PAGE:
Here’s another shot taken on or near Long Island Sound, in recognition of the Connecticut Audubon Society’s 2019 State of the Birds report. The press release that summarizes the findings may be found here. The full report will be available via PDF on January 1.
Here’s some good news from Connecticut Audubon regarding the success of shorebirds nesting on CT beaches. The nesting areas are monitored by volunteers and staff of the Audubon Alliance, a partnership with Connecticut Audubon Society(standalone organization), Audubon Connecticut (state chapter of national Audubon), CT DEEP, and Roger Tory Peterson Institute of Natural History. The main focus of the monitoring and study are piping plovers and least terns, as well as American oystercatchers.
I was a monitor years ago when I worked nights and loved it. There’s nothing being the first one to discover a piping nest. I use the word “nest” lightly as it’s nothing more than a slight indentation in the rocky/sandy beach. The birds and eggs Continue reading
Here’s the latest For the Birds column …
This moment existed only because of the heavy rains we experienced last week. The body of water was small, shallow, algae-ridden and not at all something to behold.
OK, it was a puddle. No more, no less … your typical run-of-the-mill puddle.
Until a least sandpiper showed up and transformed the puddle into an exotic waterscape. The small shorebird was migrating south earlier this week and saw the puddle as the perfect place to rest and perhaps find an easy meal.
It had flown in from somewhere up north and was on its way to points south. But for a few hours anyway, home was a puddle in New England.
The bird paid little attention to me as I watched and photographed it for several minutes. Migrating birds can be like that. They are intensely focused on fueling and resting for their long journey.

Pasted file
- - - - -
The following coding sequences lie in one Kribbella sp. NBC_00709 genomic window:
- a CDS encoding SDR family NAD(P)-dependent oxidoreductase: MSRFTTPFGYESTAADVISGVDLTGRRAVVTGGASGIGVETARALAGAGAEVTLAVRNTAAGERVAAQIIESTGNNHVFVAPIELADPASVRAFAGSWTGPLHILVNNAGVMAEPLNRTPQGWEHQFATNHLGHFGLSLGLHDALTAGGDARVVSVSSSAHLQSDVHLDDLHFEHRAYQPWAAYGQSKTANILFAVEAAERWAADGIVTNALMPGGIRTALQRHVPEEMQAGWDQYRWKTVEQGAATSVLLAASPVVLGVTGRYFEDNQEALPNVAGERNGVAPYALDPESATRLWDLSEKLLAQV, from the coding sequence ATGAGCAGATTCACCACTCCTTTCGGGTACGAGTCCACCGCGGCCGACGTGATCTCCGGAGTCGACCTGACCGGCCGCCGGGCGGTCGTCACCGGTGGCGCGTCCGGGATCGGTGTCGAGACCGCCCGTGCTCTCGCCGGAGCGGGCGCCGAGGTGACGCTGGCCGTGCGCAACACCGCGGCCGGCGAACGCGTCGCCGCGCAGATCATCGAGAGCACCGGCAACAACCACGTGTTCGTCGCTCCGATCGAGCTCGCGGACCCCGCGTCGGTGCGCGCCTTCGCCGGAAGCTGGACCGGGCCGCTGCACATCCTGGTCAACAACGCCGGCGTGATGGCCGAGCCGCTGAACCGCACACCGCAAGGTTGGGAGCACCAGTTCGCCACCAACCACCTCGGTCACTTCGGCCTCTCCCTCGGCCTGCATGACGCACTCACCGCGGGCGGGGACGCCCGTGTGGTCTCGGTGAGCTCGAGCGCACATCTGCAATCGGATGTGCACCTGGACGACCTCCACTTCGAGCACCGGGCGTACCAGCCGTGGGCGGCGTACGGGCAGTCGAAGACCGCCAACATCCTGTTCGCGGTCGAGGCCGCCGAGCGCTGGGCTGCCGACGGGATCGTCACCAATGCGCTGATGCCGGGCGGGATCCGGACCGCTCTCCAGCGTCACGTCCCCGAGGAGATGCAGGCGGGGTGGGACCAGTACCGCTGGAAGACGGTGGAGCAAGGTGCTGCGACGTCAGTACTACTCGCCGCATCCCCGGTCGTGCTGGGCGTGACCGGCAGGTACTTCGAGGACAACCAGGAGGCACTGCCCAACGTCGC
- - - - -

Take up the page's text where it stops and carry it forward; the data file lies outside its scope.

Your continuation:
The funny thing about the sighting was the location of the puddle. It exists on and off — depending on the weather — at a dirt parking area that Continue reading
The spring migration is under way and many birds have made appearances in New England already. Birds such as red-winged blackbirds started showing up in February but the spring migration here is still in the beginning stages. By the end of April and into May, we’ll be hitting full stride.
Today I heard my first eastern phoebe. That, to me, is a true sign of spring. I’ve also seen a few American woodcock, thousands of mergansers, a handful of hawks, and several great blue herons flying with large sticks in their bills.
Eventually, all the talk will be about warblers and other songbirds. But we have a few weeks before that happens. To me, the large flocks of shorebirds that move through New England is an underrated aspect of spring migration. Shorebird migration is underrated in general, probably because it is so spread out. The northward movements start in late March and April and continue all the way into June. The southward movements start in July and continue into November. Of course, many shorebirds remain in New England throughout the winter.
So while we are excited to see the ducks, songbirds, hawks and other birds return to New England, don’t forget about the shorebirds dotting our saltwater and freshwater shorelines.
The wild ponies are coming next, I promise. But first a few more shots of the semipalmated plover I spotted at Assateauge Island National Seashore.
Semipalmated plovers are fairly common sightings up and down the coast, including New England, but I got a good look at this bird as it hunted the shoreline of a marsh at Assateague Island National Seashore. I even caught him pulling a worm of some sort out of the mud.
An important press release from American Bird Conservancy
Washington, D.C. — As millions of vacationing Americans head to their nearest beach destination for surf and sun this summer, American Bird Conservancy (ABC) is urging beachgoers to be mindful of the many beach-nesting birds that will be tending to their nests and newly hatched young.
“Young birds have a tough go of things during their early days, so they really need our help. They face being trampled by unaware beachgoers, run over by motorized vehicles, or killed by predators. Even people simply getting too close can cause nest abandonment,” said Kacy Ray, Gulf Conservation Program Manager for ABC’s Gulf Beach-Nesting Bird Conservation Program.
“The best thing for beachgoers to do is to avoid getting close to areas where larger congregations of birds are gathered, and to always respect areas that are roped off or marked with signs designating an area that is used by nesting birds,” said Ray. “The habitat for these birds is diminishing every year Continue reading